|Location||Worldwide (especially in Europe and Asia)|
|United States and its alliances (NATO)||Soviet Union and its client states (Warsaw Pact)|
|Capitalism (as seen by communists)||Soviet imperialism, Berlin Wall|
The Cold War was a period of suspicion and distrust between the US and its alliances and the Soviet Union and its more-or-less puppet allies after World War II, and was started by Josef Stalin. It persisted due to the natural enmity between Communism and most other forms of government, especially Capitalism and the incompatible goals the two sides held. Film critic atherine de la Roche, noted in 1955 that Hollywood and others believed that the Cold War was "fundamentally a conflict between Christianity and atheism and that religion is therefore a strong weapon against Communism".
The Cold War was marked by a nuclear arms race between the two super-powers, and the unchecked proliferation of nuclear weapons was a cause for concern in many quarters. The Cold War also was marked by high levels of espionage.
Although there was no direct fighting between the superpowers, each country was involved in medium-scale proxy wars, most notably in Korea, Vietnam and Afghanistan. The tensest moment between the two main powers came in October 1962 during the Cuban Missile Crisis, which ended without escalation into warfare.
The Cold War lead to the development of the First-World (United States and its allies) Second-World (Soviet Union and its allies) and Third-World (countries not allied with either superpower and with no nuclear programs) system of classifying countries. "Third-World" is the only term in this system still commonly used today, and it typically denotes an unindustrialized or still industrializing country.
It was a political, economic and psychological conflict, together with regional hot wars, between the United States, NATO and other allies, and the USSR, China and their allies between 1947 and 1989. After 1960, China split with the Soviet Union and set up its own alliances as part of its Cold War with the U.S and it's attempt to overtake the USSR as leader of the communist movement.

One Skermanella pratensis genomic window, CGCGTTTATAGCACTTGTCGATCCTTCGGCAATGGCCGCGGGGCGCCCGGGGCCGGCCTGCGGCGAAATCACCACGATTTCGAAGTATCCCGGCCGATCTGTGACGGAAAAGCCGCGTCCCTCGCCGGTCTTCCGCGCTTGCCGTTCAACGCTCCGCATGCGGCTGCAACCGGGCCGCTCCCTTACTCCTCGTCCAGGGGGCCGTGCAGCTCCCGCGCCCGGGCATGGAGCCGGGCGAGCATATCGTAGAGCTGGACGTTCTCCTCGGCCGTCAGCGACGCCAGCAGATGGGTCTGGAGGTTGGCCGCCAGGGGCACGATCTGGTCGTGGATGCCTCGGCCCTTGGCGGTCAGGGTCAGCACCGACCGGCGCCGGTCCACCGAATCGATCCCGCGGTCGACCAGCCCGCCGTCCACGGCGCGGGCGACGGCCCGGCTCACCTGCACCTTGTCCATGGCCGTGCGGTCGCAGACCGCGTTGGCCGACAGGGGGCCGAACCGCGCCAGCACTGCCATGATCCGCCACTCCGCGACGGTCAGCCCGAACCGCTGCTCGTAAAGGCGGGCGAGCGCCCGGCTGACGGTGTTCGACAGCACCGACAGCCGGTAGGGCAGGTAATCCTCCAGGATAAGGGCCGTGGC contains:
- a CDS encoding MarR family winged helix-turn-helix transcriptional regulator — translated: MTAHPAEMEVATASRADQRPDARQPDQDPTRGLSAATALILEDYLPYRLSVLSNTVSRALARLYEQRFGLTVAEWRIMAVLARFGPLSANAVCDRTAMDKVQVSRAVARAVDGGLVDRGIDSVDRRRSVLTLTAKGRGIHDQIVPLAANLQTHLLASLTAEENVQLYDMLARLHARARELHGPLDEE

The tension during the Cold War fluctuated, with the super powers going through periods of heightened conflict and also periods of improved relations. It ended on November 11, 1989, with the fall of the Berlin Wall and the collapse of the Soviet overseas empire. History closed the books on the Soviet Union itself on December 25, 1991. It was replaced by 15 smaller countries, especially Russia, which all rejected Communism after the Cold War.
- 1 Causes
- 2 Conflicts
- 3 Breakup of the Soviet Union and Wars End
- 4 Further reading
- 5 External links
- 6 See also
- 7 References
The success of the wartime alliance with Britain, China and the Soviet Union led Americans to reject the isolationism of the interwar years. Victory in 1945 and the demobilization of the world’s armies and navies brought a general sense of confidence that the wartime alliance would continue and form the leadership of the new United Nations, Hopefully the UN would provide the basis for international law and the solution of all serious problems, but it never lived up to expectations. Instead, by 1947 the wartime alliance collapsed; The basic reason being an incompatibility in the two systems that each sought to remold the world too, either in American terms of democracy, liberal government, and capitalism, or else the Soviet goals of the dictatorship of the Communist party as the mechanism to destroy capitalism. In immediate terms, the issue was the independence of Poland, Czechoslovakia and other central and eastern European countries that had been taken over first by the Nazis, and after 1945 by the Soviet army.